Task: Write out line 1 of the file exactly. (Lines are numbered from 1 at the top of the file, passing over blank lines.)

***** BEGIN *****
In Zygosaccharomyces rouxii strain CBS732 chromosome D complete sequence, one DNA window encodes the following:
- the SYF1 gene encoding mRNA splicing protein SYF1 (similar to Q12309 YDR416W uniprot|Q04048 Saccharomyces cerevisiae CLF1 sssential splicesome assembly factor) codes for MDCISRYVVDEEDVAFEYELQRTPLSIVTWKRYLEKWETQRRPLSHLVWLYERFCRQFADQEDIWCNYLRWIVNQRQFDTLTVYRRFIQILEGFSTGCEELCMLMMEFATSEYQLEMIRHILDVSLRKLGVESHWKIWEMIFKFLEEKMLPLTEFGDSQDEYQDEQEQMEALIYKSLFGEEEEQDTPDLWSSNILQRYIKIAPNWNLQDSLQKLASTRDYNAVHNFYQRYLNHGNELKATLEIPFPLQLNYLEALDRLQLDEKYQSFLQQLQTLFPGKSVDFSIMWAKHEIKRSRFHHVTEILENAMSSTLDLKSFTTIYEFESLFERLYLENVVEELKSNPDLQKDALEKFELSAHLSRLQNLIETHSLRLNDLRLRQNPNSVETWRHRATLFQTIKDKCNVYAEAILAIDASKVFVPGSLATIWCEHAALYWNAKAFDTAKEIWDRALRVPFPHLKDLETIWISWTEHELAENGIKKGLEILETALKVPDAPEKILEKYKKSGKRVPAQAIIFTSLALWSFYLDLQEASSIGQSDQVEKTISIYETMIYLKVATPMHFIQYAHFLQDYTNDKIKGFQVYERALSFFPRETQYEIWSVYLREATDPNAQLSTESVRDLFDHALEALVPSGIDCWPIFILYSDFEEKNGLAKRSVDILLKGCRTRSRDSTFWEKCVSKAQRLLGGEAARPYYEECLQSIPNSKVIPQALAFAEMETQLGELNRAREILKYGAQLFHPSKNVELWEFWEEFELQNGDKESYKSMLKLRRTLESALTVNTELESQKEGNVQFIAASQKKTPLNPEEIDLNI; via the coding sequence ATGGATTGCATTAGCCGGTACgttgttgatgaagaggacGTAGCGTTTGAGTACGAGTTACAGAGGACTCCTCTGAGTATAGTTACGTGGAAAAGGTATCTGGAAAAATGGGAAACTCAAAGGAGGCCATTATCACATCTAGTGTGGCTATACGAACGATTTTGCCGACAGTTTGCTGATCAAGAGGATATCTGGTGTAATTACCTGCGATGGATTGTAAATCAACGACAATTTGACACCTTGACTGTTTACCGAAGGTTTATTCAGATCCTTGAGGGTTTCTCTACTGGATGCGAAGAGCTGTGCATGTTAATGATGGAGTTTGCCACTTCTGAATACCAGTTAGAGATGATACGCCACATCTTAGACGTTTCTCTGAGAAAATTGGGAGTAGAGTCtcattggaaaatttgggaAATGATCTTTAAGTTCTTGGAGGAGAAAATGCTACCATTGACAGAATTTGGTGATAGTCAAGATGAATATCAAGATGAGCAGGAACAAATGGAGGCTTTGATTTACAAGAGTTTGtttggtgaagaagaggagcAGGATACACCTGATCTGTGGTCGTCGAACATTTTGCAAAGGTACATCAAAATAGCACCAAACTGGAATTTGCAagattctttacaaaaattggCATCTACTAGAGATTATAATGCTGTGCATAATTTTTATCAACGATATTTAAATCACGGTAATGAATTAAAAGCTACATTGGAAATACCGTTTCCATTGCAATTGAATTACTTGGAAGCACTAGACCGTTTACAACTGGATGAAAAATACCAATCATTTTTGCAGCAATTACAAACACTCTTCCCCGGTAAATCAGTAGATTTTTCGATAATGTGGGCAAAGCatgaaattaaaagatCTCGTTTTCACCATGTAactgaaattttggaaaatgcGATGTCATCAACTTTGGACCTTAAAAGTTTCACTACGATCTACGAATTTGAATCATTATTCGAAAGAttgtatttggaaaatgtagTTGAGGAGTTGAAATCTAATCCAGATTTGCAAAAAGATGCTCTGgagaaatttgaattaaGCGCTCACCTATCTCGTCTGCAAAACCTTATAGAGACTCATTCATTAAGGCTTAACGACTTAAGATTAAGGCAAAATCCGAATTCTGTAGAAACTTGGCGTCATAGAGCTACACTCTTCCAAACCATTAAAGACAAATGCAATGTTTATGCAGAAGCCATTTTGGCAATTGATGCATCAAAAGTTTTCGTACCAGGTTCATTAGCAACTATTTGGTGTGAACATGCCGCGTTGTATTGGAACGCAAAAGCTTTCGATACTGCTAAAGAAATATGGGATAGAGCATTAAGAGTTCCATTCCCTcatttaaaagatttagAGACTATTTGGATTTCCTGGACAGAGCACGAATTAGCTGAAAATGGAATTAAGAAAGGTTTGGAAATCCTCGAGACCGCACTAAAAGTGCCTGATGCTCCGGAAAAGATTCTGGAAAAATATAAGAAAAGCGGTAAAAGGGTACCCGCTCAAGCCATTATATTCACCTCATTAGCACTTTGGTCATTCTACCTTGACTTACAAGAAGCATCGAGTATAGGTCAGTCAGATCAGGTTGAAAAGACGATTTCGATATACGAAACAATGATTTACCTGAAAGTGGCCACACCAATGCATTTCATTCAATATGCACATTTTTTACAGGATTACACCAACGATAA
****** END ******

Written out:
In Zygosaccharomyces rouxii strain CBS732 chromosome D complete sequence, one DNA window encodes the following: